Eleanor Davis is a cartoonist and illustrator (check out her great website and portfolio) and also an A4E member who went to our Lobbying Day on February 8th. It was her first time going and she wrote us a recap — here’s how it went!
Before Donald Trump got elected in November, our nation seemed like a machine impossible to understand, navigating terrain so complex that I wouldn’t have any idea where or how to steer it even if I had tried. I had far-left sympathies but I supported and voted for moderate Democrats. I closed my eyes and I prayed.
After the election, everything suddenly became much more clear. For a long time as a country we had been listing in the direction of a terrible cliff; on November 8th we took a sharp turn towards it and stepped on the gas. Suddenly I decided that even if I didn’t know what I was doing, it was time to put my hands on the wheel and yank hard.
Previously, citizen lobbying had felt impossible to me; but after making a hundred phone calls and speaking up at rallies and commission meetings, it didn’t seem like such a big deal. I realized that just because people who disagree with me might tell me I am wrong or confused, it doesn’t actually mean I am wrong or confused. I realized I don’t think it’s wrong to irritate people or waste their time when they are actively trying to dismantle or deport everything I love about my country. I realized that whenever I wasn’t busy fighting for what I believed in, I was busy feeling very, very bad.
I am a big, butch lady with short-cropped hair and tattoos on my hands. I was in a group lobbying with Rick, Isaac, and Tony. Rick has long hair in a ponytail and a beard. Isaac looked stunning with dyed auburn hair, immaculate mascara and painted nails. Tony has a mohawk and also a lot of hand tattoos (we both went to art school). There were not a lot of people who looked like us at the Capitol.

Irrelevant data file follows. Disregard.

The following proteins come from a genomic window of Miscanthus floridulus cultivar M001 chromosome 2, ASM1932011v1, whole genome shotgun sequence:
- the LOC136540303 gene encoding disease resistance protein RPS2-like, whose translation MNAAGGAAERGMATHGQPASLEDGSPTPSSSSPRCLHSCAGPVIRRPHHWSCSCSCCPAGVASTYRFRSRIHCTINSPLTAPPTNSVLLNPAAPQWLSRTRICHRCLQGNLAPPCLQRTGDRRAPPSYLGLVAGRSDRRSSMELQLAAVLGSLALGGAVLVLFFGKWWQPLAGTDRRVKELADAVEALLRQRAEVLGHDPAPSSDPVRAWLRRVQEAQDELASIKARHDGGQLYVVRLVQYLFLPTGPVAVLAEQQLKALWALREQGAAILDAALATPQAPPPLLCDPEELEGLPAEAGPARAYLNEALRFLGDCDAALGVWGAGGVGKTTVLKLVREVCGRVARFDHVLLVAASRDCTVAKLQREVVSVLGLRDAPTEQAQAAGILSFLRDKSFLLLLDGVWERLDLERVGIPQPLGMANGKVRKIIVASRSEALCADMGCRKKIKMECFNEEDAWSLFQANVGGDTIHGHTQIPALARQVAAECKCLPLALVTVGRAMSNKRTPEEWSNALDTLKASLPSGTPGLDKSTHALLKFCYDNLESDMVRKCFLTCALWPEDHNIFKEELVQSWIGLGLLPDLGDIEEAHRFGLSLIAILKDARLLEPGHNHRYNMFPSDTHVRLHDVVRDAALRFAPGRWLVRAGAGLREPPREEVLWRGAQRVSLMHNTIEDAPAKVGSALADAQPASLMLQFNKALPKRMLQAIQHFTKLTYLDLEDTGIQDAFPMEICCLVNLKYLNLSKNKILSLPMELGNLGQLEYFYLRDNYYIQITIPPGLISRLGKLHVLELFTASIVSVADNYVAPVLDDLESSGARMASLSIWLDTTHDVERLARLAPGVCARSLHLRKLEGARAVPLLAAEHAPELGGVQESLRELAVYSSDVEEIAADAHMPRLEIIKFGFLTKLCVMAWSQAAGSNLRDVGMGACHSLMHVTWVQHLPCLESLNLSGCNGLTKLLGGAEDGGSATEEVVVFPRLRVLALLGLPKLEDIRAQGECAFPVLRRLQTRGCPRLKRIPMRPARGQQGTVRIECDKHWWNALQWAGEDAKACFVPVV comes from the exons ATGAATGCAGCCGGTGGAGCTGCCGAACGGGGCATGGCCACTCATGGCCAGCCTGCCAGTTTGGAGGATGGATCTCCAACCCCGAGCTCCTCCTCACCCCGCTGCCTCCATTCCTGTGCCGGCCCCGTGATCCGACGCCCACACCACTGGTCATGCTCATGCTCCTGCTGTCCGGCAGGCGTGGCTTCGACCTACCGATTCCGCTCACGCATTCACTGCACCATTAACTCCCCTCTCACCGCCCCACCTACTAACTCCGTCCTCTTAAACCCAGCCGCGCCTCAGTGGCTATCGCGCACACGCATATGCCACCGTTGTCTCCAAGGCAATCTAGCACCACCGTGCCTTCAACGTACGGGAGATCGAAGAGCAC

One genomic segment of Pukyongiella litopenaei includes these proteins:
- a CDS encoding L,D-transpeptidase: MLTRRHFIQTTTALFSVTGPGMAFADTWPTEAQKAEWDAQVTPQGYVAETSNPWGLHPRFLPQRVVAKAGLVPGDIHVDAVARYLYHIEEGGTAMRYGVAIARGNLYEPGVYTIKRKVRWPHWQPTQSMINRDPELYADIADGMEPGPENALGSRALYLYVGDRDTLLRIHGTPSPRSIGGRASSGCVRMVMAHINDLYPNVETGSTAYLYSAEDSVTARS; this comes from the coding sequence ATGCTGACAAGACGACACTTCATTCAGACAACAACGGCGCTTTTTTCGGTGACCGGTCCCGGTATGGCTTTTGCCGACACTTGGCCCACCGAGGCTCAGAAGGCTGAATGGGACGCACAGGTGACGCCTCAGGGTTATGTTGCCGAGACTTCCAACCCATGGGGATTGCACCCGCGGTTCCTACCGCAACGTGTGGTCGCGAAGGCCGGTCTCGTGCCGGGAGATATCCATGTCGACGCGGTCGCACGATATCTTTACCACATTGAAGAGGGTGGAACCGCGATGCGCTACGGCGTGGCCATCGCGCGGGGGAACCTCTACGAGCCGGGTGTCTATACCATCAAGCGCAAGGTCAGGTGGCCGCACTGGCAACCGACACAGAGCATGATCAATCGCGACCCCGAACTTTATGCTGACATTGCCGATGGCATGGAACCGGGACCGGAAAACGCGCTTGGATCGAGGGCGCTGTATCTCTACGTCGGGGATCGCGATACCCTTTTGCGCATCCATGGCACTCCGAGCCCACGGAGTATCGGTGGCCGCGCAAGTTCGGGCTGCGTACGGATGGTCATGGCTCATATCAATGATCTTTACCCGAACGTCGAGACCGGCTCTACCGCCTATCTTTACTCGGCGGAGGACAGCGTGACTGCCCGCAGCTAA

The Capitol felt like a Busby Berkeley number mixed with the movie Brazil. There were a lot of people in suits. There was gorgeous soaring 19th century classical architecture and cramped brutalist hallways that smelled like old cigarette smoke. I liked it a lot.
Tim Denson gave us packets detailing the proposed legislation Athens For Everyone is for and against. One of the many things A4E was lobbying for on Wednesday was SB 119, the Civil Rights for All Georgians bill. Right now, Georgia is one of only three states that have no laws barring employers from discriminating on the basis of race or religion, and there are no state or federal nondiscrimination protections for queer people.
Tim had set up a meeting with our State Senator, Bill Cowsert. The Senator was jovial and kind. He didn’t have mascara on, or tattooed hands. We told the Senator that SB 119 would protect Georgia’s most vulnerable people, who have no legal recourse when they are victims of discrimination or hate crimes. The Senator laughed and opened his arms generously. “Well, maybe it’s just because I’m a straight white man, so I don’t see it!” he said, “But I haven’t noticed Georgia having many problems of this kind, have you?”
I am not good at lobbying yet, but I hope to get better at it. I don’t know if my Senator is well-meaning or a bad man, but he isn’t going to address issues he says he doesn’t see. I am happy to keep presenting these issues to my legislators, doggedly. I will get used to the Capitol with its suits, ties and soaring columns, and the Capitol will get used to me.
February 11, 2017